All the same, it was a complete surprise to me when, not long after Auntie May and Granny Jager had helped Mummy to see me off to Devonshire for my first term at Blundells, my father suddenly turned up, in evident distress, to see me at school. He was on his way, in Swiftie, to see me, and then go on to Jay and Di at Howells and Ham at Moorland House, to tell us that Mummy was dead. The car had no spare wheel, as he had broken one of the wheels in a sudden swerve, I think in Uxbridge, while on his hurried way to see me.

He spent the night at the Palmerston Hotel in Tiverton, and I walked down to breakfast with him there, and then he was off to Denbigh. I suppose that Rotha and Giles were at Wanlass with Grannie MacIver, and Elizabeth Richie, who looked after Giles a great deal during subsequent years. As a man of his generation and an Old Rugbeian, my father had kept all knowledge of his troubles and anxieties from his children, and so, when death came, it hit us so much harder than it would have done if he had made us aware of the actual situation. It was no news to him; but years later I saw receipts from a London hospital. She had had at least two operations for cancer. I saw the term out, and did well enough in my schoolwork for it to be decided, next term, at the beginning of the school year, I should go into 5A1 and so should take School Certificate next summer term. So I became a 'High Flyer', which was probably not a good thing.

It was about the same time as my mother's final illness that the final crisis came at Purex. A fear that had been with him for some time was confirmed. So far from being a safer process than the old way of making White Lead, the onset of lead poisoning among the key members of his staff proved that the 'Purex' was was even more lethal. The only thing to do was to 'sell-out' at once to 'Hadfields', a rival Paint Manufacturer who did not use White Lead. They may well have protected the jobs of some 'Purex' people; but it left my father with no job, and no reason at all for staying on at Gerrards Cross.

My father had long been a Director of George Jager and Son, and now Uncle Bertie very generously suggested that, although trade was now even more difficult than their father had feared, and war-time difficulties had forced 'G.J & Son' to sell their Refinery to MacFies, my father should come back to the Firm as an active partner.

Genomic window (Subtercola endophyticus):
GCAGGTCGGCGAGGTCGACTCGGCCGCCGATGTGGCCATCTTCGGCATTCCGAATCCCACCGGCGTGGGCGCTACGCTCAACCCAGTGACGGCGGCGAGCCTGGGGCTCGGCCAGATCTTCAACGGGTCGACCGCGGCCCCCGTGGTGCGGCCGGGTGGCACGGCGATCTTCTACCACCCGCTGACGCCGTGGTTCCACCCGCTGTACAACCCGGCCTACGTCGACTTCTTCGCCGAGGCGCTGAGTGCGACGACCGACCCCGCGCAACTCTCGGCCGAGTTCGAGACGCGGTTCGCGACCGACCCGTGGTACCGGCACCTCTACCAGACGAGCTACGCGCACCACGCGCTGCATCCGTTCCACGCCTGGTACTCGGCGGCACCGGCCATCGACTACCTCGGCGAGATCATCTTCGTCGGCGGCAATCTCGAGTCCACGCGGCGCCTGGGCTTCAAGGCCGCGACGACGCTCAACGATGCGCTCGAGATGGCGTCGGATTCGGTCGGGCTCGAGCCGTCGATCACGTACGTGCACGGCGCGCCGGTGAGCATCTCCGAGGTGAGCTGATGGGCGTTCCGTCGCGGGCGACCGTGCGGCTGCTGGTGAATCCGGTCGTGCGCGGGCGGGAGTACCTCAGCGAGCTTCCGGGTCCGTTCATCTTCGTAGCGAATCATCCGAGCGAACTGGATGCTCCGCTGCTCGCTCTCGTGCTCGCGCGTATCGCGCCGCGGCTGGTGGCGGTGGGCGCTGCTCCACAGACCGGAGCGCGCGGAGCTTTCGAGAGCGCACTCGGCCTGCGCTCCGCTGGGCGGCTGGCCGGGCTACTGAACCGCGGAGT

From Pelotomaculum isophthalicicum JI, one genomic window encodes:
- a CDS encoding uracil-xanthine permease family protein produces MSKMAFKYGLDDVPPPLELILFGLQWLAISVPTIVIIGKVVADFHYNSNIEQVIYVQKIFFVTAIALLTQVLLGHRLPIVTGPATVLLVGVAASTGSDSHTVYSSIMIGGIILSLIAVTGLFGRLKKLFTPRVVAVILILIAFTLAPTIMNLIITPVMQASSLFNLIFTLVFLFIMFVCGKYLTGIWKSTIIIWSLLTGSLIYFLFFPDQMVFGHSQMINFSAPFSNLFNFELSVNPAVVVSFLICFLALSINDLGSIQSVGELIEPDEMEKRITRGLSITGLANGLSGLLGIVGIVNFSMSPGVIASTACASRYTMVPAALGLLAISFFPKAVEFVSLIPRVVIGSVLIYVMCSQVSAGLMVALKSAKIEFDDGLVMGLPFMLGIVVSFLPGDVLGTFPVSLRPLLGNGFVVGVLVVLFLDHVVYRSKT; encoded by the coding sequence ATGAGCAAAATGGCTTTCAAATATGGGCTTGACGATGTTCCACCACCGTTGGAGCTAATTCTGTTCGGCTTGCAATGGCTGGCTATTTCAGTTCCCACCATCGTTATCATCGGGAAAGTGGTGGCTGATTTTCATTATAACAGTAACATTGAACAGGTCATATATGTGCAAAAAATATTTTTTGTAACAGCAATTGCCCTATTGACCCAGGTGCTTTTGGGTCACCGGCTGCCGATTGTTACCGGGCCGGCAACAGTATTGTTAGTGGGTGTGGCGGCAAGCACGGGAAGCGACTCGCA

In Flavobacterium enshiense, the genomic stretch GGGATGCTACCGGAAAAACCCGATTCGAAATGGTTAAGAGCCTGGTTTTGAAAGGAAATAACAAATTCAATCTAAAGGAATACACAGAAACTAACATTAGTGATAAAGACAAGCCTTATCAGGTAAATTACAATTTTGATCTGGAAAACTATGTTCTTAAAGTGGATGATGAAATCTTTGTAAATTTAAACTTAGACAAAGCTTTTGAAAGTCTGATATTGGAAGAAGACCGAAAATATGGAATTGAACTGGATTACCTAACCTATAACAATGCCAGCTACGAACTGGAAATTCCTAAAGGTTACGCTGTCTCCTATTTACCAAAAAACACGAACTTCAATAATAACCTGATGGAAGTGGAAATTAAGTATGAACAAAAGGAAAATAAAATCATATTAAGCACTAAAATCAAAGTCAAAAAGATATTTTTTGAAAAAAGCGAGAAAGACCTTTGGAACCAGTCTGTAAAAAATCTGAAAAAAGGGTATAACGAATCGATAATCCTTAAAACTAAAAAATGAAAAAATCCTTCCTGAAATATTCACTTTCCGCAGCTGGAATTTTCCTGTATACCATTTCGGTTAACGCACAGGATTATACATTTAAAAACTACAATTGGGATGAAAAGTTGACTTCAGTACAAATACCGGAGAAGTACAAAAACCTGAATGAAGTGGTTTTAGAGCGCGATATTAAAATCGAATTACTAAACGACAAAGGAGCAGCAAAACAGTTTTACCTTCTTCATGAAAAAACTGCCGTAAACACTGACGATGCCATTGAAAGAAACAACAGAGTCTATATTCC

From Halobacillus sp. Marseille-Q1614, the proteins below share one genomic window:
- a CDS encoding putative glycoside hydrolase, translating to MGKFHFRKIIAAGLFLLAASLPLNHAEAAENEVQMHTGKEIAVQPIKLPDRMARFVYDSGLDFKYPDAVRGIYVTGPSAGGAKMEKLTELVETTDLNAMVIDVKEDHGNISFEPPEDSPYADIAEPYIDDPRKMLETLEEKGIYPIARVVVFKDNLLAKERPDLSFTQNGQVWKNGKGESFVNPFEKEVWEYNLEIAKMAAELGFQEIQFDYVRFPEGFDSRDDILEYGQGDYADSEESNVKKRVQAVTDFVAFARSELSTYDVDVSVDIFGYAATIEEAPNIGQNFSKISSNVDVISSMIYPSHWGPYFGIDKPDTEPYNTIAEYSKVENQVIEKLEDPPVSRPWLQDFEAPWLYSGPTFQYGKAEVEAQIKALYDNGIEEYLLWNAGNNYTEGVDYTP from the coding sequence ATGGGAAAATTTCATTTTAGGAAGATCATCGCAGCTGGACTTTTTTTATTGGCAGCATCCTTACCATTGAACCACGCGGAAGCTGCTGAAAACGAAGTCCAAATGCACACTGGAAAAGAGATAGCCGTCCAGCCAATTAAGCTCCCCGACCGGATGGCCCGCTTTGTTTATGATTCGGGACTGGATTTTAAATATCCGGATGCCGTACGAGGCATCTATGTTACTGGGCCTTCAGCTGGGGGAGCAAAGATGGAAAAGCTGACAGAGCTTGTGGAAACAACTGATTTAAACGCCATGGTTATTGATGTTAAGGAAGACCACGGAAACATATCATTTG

So, after a good deal of house-hunting, my father saw an Auction Advertisement for 'The Old Garden', Hoylake. This bungalow was four minutes walk from Hoylake Station, and the garden backed on to the Royal Liverpool Golf Course. There was no time to see it before the sale, or even to assess the exact amount of bedrooms etc; but it was an opportunity not to be missed! My father went to the sale and bought 'The Old Garden', though I have often regretted that he did not also buy the unused 'Kit-car', made from designs published (I think) in 1905, which was resting in the garage, and was sold as a seperate item! I suppose that it was bought as scrap; but what a fortune could have been made by anyone who had had the foresight to see what a market there would eventually be in 'veteran cars'!

'The Old Garden' was one of my father's more successful gambles. Before the day was out he had been offered more than the price he had bid; but, although the house had a bedroom too few, and was surrounded by a wilderness instead of a garden, he had decided to keep the house and partition-off part of the dining room to make an extra bedroom. This was 66 years ago, so that Jay and Di are now just about Hoylake's oldest inhabitants. The old gentleman who had been its owner died in residence, and had become too old to learn to drive the car that he had made from bought in castings etc. The shed in which he built it is still in use, though the blue-prints that had adorned the walls had to be removed when the shed was decorated (it was a very superior shed, with a chimney and, I think, a sink), and became Mr Abbey's comfortable sanctum in the years of his retirement. Mr Abbey had been a Ship's Steward, and, after too many other factota had been tried and found wanting, became my father's best friend, and answer to his domestic problems.